What Memorial Day means

We’re coming up on Memorial Day here in the U.S. This weekend, beaches will open, dormant pools will have their covers removed and their chlorine balanced, and people will fire up their grills. It’s the unofficial start to summer.

But that’s not really what Memorial Day is all about. Let’s put a proper photo here and get into the history and meaning.

According to All About History, Memorial Day was first observed in 1868 to commemorate the Civil War dead. In reality, it’s probably a little older — and more complicated — than that.

Shortly after the Civil War (or the War Between the States, or, if you want to get even more Southern, the War of Northern Aggression) — on April 25, 1866 — women in Columbus, Miss., laid flowers on the graves of soldiers on both sides. A couple of years later, in 1868, Gen. John A. Logan, the head of a unit of Union veterans, declared May 30 Decoration Day, in honor of the war’s dead.

There were reports, however, of women decorating soldiers’ graves during and even before the Civil War.

By the 1880s, Decoration Day had become widely known as Memorial Day, and after the first World War, it became a commemoration of the dead of all wars America had been involved in, not just the Civil War.

In 1971, the observance of Memorial Day was moved from May 30 to the last Monday in May.

There are still separate Confederate Memorial Day ceremonies: The fourth Monday in April in Alabama; the last Monday in April in Mississippi; April 26 in Georgia; May 10 in the Carolinas; June 3 in Louisiana and Tennessee; January 19 in Texas; and Virginia also celebrates Confederate Memorial Day on the the federal holiday, the last Monday in May.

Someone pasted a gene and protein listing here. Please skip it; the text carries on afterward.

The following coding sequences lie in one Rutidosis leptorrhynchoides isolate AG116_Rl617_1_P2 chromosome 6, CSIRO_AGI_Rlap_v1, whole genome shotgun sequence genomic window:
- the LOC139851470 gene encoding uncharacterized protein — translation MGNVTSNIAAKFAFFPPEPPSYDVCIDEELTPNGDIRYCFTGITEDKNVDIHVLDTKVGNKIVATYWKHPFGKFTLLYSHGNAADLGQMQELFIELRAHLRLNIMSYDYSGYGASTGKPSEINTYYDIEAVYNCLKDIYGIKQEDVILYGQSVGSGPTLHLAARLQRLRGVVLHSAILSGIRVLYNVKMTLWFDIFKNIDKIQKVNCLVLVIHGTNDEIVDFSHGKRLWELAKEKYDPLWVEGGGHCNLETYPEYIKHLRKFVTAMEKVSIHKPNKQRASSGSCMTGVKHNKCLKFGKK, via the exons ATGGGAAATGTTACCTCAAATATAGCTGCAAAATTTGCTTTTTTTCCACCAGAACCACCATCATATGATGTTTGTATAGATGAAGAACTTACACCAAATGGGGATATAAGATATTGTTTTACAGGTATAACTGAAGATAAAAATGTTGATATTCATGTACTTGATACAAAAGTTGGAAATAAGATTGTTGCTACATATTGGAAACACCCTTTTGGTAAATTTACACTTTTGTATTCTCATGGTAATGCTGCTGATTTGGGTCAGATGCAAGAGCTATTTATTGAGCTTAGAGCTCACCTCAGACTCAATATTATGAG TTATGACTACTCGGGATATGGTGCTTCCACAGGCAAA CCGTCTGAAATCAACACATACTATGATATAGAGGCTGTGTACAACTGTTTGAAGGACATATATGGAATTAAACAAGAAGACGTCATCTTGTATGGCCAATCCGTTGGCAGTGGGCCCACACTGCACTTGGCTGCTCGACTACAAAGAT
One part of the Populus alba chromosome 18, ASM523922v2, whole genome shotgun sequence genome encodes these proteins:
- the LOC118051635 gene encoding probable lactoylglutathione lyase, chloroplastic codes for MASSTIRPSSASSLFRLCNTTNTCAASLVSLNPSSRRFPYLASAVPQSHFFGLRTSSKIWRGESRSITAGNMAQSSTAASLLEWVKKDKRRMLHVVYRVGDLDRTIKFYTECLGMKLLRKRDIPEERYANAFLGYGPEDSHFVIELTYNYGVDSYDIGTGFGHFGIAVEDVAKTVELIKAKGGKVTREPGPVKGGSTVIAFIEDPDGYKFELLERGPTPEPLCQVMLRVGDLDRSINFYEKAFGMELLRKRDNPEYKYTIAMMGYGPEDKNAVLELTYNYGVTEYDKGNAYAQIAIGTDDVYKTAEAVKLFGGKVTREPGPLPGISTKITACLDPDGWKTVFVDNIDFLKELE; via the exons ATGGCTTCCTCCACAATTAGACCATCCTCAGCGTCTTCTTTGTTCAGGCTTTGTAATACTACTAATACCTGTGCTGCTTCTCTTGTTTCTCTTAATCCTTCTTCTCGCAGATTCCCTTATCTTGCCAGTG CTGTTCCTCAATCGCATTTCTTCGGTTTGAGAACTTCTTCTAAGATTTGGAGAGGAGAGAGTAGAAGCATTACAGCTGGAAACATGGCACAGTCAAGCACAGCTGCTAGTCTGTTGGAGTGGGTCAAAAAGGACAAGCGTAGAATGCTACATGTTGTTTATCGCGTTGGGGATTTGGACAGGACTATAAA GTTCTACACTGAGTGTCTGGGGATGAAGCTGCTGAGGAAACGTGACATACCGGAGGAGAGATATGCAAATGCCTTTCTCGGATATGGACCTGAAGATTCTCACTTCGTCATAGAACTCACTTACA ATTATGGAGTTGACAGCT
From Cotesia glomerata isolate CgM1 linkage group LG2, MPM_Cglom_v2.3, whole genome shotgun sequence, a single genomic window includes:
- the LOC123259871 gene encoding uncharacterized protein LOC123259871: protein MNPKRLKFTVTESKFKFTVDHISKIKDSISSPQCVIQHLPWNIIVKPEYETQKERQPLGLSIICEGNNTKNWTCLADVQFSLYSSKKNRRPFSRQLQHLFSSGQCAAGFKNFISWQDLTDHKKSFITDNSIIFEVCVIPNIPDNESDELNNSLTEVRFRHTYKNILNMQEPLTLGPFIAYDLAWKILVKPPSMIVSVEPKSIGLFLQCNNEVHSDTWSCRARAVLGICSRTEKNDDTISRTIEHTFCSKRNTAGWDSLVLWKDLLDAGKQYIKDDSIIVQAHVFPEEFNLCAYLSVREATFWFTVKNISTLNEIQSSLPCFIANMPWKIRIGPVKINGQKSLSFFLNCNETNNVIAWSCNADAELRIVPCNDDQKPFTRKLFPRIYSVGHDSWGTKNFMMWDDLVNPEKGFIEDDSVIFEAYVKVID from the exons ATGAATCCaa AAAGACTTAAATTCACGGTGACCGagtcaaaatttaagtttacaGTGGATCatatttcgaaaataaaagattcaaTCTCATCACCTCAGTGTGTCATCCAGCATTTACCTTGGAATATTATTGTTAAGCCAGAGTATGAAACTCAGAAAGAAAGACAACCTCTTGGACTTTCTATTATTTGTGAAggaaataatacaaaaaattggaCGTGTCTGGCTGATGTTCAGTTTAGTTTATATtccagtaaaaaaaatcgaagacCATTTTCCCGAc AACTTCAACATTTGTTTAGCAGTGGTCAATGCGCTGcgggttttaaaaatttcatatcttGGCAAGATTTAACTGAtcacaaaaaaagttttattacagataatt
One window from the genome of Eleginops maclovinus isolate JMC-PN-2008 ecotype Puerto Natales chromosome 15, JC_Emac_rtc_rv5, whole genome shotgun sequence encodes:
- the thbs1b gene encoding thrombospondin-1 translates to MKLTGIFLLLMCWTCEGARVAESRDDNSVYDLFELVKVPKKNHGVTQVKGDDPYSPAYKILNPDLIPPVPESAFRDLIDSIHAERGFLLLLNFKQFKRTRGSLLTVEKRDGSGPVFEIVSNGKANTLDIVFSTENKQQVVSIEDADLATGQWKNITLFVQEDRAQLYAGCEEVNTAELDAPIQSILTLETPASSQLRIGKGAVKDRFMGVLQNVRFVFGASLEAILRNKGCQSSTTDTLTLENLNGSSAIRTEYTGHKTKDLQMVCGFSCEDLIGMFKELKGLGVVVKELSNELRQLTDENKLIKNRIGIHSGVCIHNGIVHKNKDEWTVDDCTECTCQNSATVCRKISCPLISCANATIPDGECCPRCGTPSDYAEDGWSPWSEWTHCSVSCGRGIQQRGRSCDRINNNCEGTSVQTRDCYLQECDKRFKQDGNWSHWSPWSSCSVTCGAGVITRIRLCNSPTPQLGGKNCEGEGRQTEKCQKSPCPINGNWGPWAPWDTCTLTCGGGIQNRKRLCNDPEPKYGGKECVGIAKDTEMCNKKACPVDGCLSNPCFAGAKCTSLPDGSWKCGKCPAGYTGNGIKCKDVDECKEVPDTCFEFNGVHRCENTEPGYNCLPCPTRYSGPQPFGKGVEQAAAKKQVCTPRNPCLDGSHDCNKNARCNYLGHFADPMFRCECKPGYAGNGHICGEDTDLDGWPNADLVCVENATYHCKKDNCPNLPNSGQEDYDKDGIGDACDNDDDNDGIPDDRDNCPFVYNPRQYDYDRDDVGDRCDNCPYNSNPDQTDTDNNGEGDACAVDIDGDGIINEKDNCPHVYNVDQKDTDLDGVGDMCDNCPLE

Poppies play a strong role in commemorating Memorial Day. They’re a resilient flower, and they grow in harsh climates, even if they have to lie dormant for several seasons, and they were found growing in northern cemeteries when Lt. Col. John McCrae of the Canadian Army paid his respects. From his poem, “In Flanders Fields:”

In Flanders Fields the poppies blow
Between the crosses row on row,
That mark our place; and in the sky
The larks, still bravely singing, fly
Scarce heard amid the guns below.
We are the Dead. Short days ago
We lived, felt dawn, saw sunset glow,
Loved and were loved, and now we lie
In Flanders fields.
Take up our quarrel with the foe:
To you from failing hands we throw
The torch; be yours to hold it high.
If ye break faith with us who die
We shall not sleep, though poppies grow
In Flanders fields.

The Pioneer Press recalls Ronald Reagan’s 1986 Memorial Day reminder at Arlington National Cemetery that peace comes at a cost.

We must always remember that peace is a fragile thing that needs constant vigilance. We owe them a promise to look at the world with a steady gaze and, perhaps, a resigned toughness, knowing that we have adversaries in the world and challenges and the only way to meet them and maintain the peace is by staying strong.
That, of course, is the lesson of this century, a lesson learned in the Sudetenland, in Poland, in Hungary, in Czechoslovakia, in Cambodia. If we really care about peace, we must stay strong. If we really care about peace, we must, through our strength, demonstrate our unwillingness to accept an ending of the peace. We must be strong enough to create peace where it does not exist and strong enough to protect it where it does. That’s the lesson of this century and, I think, of this day.

So sure, open up your grill and invite some friends over. But fly your flag at half staff until noon, as is the custom, and pour one out for our fallen.


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